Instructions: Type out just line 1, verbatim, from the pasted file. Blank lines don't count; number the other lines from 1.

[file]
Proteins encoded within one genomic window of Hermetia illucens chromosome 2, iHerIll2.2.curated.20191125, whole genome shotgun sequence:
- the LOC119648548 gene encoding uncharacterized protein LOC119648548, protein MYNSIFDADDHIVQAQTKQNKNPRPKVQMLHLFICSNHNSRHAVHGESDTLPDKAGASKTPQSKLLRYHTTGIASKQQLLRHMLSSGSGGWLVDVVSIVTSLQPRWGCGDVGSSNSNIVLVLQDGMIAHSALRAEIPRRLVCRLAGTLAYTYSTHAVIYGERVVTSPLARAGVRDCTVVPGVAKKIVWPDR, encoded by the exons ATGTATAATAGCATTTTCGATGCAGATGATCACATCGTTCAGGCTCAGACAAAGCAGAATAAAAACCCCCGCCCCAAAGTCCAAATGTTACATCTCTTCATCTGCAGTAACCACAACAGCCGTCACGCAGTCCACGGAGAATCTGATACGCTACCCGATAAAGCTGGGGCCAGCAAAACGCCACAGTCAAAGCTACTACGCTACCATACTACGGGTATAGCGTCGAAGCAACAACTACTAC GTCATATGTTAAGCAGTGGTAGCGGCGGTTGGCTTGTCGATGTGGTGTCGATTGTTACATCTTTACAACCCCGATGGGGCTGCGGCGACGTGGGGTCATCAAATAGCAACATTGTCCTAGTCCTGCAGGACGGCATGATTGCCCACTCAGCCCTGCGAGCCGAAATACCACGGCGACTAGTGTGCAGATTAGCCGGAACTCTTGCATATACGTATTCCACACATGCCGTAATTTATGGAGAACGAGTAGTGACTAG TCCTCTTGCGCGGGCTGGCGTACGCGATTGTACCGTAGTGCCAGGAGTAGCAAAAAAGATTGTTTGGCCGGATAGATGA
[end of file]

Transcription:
Proteins encoded within one genomic window of Hermetia illucens chromosome 2, iHerIll2.2.curated.20191125, whole genome shotgun sequence: